Milk Is Still the Big Cheese of Canada’s Dairy Aisle, But Perhaps Not for Long

Milk Is Still the Big Cheese of Canada’s Dairy Aisle, But Perhaps Not for Long

Milk: It does a body good. Many of us remember this popular branding campaign from the 1980s, but the sentiment about the health benefits of milk behind it still holds true today. And for many years, milk was the poster child for good health in the dairy section. But in Canada, milk is moo-ving over as select solid options like cheese and yogurt are claiming the spotlight.

In fact, yogurt and cheese are really milking Canada’s dairy channel for all it’s worth. During the past year, total volume sales of yogurt rose 4%, and cheese saw grate sales volume growth of 4%. Comparatively, milk sales declined by more than $25 million during the same period.

Why are yogurt and cheese sales growing? While they could have a dairy godmother watching out for them, the uptrend in sales is more likely the result of current snacking trends. Both cheese and yogurt were listed as top snacking categories for Canadians in a recent global survey report on snacking trends.

Yogurt and cheese may also be helping Canadians meet their health goals as they snack. According to the global snacking report, back-to-basics food attributes like “all natural” and “no artificial colors or flavors” were rated as most important to North American consumers when it came to their snacking decisions.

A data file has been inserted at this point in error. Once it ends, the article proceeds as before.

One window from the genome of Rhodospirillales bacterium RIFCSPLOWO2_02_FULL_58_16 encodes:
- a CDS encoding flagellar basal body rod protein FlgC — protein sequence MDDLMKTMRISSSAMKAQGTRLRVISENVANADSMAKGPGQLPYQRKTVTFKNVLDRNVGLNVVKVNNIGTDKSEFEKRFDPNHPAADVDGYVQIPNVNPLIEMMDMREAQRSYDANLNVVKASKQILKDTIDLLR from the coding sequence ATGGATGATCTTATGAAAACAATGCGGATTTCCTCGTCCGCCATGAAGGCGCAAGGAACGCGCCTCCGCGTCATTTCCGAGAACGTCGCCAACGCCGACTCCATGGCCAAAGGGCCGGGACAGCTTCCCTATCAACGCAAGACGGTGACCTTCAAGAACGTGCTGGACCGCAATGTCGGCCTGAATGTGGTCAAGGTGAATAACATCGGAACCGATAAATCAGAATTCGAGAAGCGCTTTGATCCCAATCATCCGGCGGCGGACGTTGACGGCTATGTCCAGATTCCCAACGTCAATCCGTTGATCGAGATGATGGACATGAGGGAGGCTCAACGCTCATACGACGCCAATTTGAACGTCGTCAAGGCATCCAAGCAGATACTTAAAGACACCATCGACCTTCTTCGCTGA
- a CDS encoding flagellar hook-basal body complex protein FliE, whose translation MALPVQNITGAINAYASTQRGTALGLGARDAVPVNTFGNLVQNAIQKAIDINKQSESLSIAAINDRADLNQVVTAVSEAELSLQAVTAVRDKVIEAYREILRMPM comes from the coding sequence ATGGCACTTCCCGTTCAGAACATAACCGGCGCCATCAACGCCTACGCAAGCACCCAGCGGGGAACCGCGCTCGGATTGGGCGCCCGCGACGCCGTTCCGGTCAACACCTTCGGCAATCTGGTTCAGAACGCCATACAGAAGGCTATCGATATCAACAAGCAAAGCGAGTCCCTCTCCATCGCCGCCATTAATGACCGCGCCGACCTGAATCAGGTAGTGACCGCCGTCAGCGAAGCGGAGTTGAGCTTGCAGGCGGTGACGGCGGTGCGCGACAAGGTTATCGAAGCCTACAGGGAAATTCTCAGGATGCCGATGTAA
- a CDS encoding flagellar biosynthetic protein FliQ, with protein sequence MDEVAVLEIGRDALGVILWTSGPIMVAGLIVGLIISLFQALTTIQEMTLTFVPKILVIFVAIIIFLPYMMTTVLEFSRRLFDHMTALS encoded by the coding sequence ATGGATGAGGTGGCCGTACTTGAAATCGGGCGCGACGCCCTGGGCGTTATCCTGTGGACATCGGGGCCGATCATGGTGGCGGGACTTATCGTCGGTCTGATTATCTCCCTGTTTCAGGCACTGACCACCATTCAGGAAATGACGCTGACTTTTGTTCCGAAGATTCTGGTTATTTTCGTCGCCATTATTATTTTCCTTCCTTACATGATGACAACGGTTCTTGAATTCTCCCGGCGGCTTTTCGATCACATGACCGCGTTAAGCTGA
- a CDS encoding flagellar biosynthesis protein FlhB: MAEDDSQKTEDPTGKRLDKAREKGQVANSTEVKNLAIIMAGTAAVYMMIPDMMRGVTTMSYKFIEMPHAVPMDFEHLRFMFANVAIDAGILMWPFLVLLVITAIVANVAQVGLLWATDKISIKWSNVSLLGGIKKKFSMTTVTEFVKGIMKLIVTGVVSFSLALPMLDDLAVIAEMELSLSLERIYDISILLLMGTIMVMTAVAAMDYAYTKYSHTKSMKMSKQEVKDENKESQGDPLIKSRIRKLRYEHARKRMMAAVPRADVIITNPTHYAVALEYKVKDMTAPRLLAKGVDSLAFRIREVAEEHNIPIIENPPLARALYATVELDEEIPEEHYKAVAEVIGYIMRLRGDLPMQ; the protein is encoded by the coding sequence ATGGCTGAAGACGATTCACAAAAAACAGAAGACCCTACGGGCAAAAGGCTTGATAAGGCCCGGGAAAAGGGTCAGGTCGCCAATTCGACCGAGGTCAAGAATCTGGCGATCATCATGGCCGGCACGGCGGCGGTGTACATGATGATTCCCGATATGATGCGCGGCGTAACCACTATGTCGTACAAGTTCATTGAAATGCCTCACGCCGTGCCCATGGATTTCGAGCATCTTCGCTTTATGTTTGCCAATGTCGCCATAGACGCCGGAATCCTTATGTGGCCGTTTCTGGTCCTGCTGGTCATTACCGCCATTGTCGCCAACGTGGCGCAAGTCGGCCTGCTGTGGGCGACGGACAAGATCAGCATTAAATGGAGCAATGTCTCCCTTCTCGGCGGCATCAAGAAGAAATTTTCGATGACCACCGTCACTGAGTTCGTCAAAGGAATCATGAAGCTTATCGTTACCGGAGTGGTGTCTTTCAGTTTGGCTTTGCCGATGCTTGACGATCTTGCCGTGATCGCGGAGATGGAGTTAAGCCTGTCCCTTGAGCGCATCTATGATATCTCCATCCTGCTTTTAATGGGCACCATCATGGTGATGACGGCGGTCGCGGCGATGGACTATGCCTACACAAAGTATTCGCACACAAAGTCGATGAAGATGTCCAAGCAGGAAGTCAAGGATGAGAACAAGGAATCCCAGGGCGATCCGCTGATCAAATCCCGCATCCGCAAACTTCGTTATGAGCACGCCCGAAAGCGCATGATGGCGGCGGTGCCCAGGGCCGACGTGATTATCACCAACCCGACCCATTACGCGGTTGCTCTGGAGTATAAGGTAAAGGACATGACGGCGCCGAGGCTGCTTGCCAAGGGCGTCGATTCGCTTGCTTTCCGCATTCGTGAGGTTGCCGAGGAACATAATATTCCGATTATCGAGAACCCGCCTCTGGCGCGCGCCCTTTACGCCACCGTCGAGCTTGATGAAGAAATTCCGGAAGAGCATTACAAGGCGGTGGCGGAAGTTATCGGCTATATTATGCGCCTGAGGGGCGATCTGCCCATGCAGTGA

As we get older, what we reach for when our stomachs rumble changes. Younger Canadian generations tend toward chips, fruit and chocolate – with cheese coming in at No. 5, while yogurt tops the list for older generations, followed by fruit and cheese. These differences align with why consumers say they snack. Younger generations say they snack as a reward or mood booster, while older generations say they snack for nutrition.

But milk isn’t out of the dairy game yet. Even though sales in the overall category are declining, milk is still the largest dairy segment in Canada. When it comes to growth in the Canadian milk market – size matters. For example, sales of single-serve 250 ml milk containers grew 22% over the last year while sales of bottles of a liter or more declined.

Regardless of the milk slowdown, it’s clear that when it comes to dairy, health benefits play a major role in purchasing. So whether you’re filling your glass with milk, or munching on yogurt or cheese, go ahead, have an udder one.